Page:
Kyndra Miller is an attorney with CannaBusiness Law, Inc. in California, a Cannabis Activist, and one of the founding Board Members of NORML Women’s Alliance Foundation, Inc.. I sat down and talked with her about her legal practice and why she’s so passionate about legal cannabis reform and educating women in the industry.
Q: What sort of law do you practice?
I started out practicing civil litigation with an emphasis in entertainment law in Los Angeles, CA. I primarily represent film & television producers. I assist them with their general corporate needs and business structures. I expanded my entertainment firm about five years ago and rented an office at Pier 5 Law Office in San Francisco, CA. It was the influence of the attorneys at Pier 5 that encouraged me to get involved with the drug reform movement and open CannaBusiness Law, Inc..
Currently, I represent medical marijuana patients who are interested in forming a collective or cooperative.
Q: What makes you a Ganjier?
I think what makes me eligible or even somewhat qualified to be a Ganjier is the combination of activism and legal services that I offer. When I first started CannaBusiness Law, Inc., the first thing I told my business manager at the time was I need to find a marijuana reform organization that I can align with in order to become an activist.
Because to me, it’s not just about being an attorney and charging people to help them with their particular legal need. I am interested in actually changing the law. And Jerry Wilkerson (my manager at the time) found NORML Women’s Alliance. You know, I’m a self-proclaimed feminist, have been since I was an undergrad. Working with women and grassroots causes is something that is near and dear to my heart. Last year, Madeline Martinez, Greta Gaines and I placed a motion before the NORML Board of Directors requesting the right to establish a separate Cannabis reform organization by women, and for women. The NORML Board unanimously approved the motion and now NORML Women’s Alliance is a separate – but equal – organization from NORML. I am honored to work with women across the country and around the globe about the many reasons why we need to change our relationship with this plant.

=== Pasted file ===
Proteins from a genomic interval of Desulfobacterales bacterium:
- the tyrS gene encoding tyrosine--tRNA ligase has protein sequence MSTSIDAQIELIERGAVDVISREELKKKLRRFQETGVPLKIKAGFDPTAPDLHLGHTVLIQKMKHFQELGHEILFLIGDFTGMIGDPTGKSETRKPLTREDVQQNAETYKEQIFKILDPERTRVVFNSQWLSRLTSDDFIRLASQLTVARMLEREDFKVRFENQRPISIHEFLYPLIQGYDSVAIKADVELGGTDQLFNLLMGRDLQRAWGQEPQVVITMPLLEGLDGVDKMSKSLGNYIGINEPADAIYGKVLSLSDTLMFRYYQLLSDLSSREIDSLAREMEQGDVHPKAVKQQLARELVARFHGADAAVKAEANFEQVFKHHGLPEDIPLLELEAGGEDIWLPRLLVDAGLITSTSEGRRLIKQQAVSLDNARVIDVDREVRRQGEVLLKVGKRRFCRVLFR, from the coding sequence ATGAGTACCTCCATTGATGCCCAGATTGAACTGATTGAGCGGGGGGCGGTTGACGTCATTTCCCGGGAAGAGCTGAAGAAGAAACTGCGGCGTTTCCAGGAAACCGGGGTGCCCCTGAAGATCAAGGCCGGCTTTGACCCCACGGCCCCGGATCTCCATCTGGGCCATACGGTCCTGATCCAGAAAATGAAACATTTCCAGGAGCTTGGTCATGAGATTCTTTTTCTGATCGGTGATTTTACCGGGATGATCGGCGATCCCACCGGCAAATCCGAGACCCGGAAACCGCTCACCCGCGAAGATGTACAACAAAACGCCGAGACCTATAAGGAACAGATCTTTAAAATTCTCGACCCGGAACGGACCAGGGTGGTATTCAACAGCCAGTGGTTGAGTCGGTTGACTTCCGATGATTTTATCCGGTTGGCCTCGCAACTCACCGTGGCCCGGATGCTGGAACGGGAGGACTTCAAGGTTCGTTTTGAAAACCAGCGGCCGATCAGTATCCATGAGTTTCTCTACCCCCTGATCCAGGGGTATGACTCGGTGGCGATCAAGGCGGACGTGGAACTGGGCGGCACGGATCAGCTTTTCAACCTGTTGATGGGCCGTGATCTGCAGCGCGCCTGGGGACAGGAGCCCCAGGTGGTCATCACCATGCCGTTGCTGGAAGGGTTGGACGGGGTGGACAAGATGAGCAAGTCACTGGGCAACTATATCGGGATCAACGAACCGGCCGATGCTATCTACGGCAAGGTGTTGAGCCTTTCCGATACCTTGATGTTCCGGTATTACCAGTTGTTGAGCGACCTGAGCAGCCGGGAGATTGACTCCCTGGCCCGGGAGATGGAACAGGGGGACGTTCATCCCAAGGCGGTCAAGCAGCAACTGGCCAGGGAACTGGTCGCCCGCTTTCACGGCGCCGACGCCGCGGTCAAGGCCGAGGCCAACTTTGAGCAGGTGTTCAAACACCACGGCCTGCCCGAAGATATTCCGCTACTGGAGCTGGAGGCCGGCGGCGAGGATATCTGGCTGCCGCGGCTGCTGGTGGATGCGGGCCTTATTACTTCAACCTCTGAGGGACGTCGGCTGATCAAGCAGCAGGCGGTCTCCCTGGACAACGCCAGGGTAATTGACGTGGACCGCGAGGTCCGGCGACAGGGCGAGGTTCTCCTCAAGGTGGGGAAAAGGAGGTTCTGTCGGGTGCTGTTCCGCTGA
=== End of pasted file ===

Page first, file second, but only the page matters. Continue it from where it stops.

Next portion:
So, I really think that it’s through my activism and being on the ground talking to people – and listening to their concerns – that has made me a better attorney.
Q: What’s your opinion on cannabis?
From a personal standpoint, I think it’s a miracle plant! Cannabis is a political threat to some of the organized governmental and corporate structures that are currently in place. Although I have had a relationship with cannabis since I was a teenager, I believe that Cannabis consumption is a matter of personal freedom for adults who want safe access to the plant and all of its benefits.
As an attorney, I got involved because I believe that Cannabis prohibition is closely linked to civil rights issues. When I first began to take a good look at the war on drugs and the communities that are predominantly affected by law enforcement, it became immediately obvious that black and brown communities are disproportionately affected by prohibition. Here’s the good news – the political tide is constantly changing. And, Cannabis is winning!